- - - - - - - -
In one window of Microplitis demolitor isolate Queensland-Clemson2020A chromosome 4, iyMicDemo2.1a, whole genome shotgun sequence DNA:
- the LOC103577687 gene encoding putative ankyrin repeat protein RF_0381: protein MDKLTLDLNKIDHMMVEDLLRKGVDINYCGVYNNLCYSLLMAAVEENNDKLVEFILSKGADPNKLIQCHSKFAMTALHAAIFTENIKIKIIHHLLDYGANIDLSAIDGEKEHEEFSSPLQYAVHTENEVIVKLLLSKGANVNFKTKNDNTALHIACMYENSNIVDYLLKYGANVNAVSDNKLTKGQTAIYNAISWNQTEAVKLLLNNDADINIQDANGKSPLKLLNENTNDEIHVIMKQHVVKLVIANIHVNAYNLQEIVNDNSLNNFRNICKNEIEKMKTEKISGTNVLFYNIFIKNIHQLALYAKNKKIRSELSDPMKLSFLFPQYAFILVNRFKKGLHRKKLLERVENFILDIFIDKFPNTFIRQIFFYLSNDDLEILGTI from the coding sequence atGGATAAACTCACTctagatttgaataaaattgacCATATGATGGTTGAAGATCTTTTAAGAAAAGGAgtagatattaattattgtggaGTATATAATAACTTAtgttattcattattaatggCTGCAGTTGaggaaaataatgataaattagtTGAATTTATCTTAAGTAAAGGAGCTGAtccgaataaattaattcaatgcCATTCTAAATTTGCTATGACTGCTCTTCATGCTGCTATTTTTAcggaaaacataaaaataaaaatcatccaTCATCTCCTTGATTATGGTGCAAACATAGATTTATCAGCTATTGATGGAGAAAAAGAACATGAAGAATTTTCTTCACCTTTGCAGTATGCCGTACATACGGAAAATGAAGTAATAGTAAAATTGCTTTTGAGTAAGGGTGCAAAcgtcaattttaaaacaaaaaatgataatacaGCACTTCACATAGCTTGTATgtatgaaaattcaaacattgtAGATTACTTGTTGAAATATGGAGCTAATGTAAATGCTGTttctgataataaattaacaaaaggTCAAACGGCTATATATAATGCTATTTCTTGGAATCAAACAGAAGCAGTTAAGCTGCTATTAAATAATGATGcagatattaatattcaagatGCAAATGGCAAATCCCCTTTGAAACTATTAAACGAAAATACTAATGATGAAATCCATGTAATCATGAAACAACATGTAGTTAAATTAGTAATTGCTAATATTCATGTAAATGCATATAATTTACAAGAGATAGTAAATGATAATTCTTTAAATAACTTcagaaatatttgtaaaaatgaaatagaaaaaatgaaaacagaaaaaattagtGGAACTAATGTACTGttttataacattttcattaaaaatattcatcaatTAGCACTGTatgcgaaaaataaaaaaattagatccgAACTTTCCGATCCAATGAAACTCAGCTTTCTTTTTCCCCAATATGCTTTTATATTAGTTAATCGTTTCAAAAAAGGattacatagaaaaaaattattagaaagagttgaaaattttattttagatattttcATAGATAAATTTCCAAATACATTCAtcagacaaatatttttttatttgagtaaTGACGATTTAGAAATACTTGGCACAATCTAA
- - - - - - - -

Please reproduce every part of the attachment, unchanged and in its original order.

In one window of Microplitis demolitor isolate Queensland-Clemson2020A chromosome 4, iyMicDemo2.1a, whole genome shotgun sequence DNA:
- the LOC103577687 gene encoding putative ankyrin repeat protein RF_0381: protein MDKLTLDLNKIDHMMVEDLLRKGVDINYCGVYNNLCYSLLMAAVEENNDKLVEFILSKGADPNKLIQCHSKFAMTALHAAIFTENIKIKIIHHLLDYGANIDLSAIDGEKEHEEFSSPLQYAVHTENEVIVKLLLSKGANVNFKTKNDNTALHIACMYENSNIVDYLLKYGANVNAVSDNKLTKGQTAIYNAISWNQTEAVKLLLNNDADINIQDANGKSPLKLLNENTNDEIHVIMKQHVVKLVIANIHVNAYNLQEIVNDNSLNNFRNICKNEIEKMKTEKISGTNVLFYNIFIKNIHQLALYAKNKKIRSELSDPMKLSFLFPQYAFILVNRFKKGLHRKKLLERVENFILDIFIDKFPNTFIRQIFFYLSNDDLEILGTI from the coding sequence atGGATAAACTCACTctagatttgaataaaattgacCATATGATGGTTGAAGATCTTTTAAGAAAAGGAgtagatattaattattgtggaGTATATAATAACTTAtgttattcattattaatggCTGCAGTTGaggaaaataatgataaattagtTGAATTTATCTTAAGTAAAGGAGCTGAtccgaataaattaattcaatgcCATTCTAAATTTGCTATGACTGCTCTTCATGCTGCTATTTTTAcggaaaacataaaaataaaaatcatccaTCATCTCCTTGATTATGGTGCAAACATAGATTTATCAGCTATTGATGGAGAAAAAGAACATGAAGAATTTTCTTCACCTTTGCAGTATGCCGTACATACGGAAAATGAAGTAATAGTAAAATTGCTTTTGAGTAAGGGTGCAAAcgtcaattttaaaacaaaaaatgataatacaGCACTTCACATAGCTTGTATgtatgaaaattcaaacattgtAGATTACTTGTTGAAATATGGAGCTAATGTAAATGCTGTttctgataataaattaacaaaaggTCAAACGGCTATATATAATGCTATTTCTTGGAATCAAACAGAAGCAGTTAAGCTGCTATTAAATAATGATGcagatattaatattcaagatGCAAATGGCAAATCCCCTTTGAAACTATTAAACGAAAATACTAATGATGAAATCCATGTAATCATGAAACAACATGTAGTTAAATTAGTAATTGCTAATATTCATGTAAATGCATATAATTTACAAGAGATAGTAAATGATAATTCTTTAAATAACTTcagaaatatttgtaaaaatgaaatagaaaaaatgaaaacagaaaaaattagtGGAACTAATGTACTGttttataacattttcattaaaaatattcatcaatTAGCACTGTatgcgaaaaataaaaaaattagatccgAACTTTCCGATCCAATGAAACTCAGCTTTCTTTTTCCCCAATATGCTTTTATATTAGTTAATCGTTTCAAAAAAGGattacatagaaaaaaattattagaaagagttgaaaattttattttagatattttcATAGATAAATTTCCAAATACATTCAtcagacaaatatttttttatttgagtaaTGACGATTTAGAAATACTTGGCACAATCTAA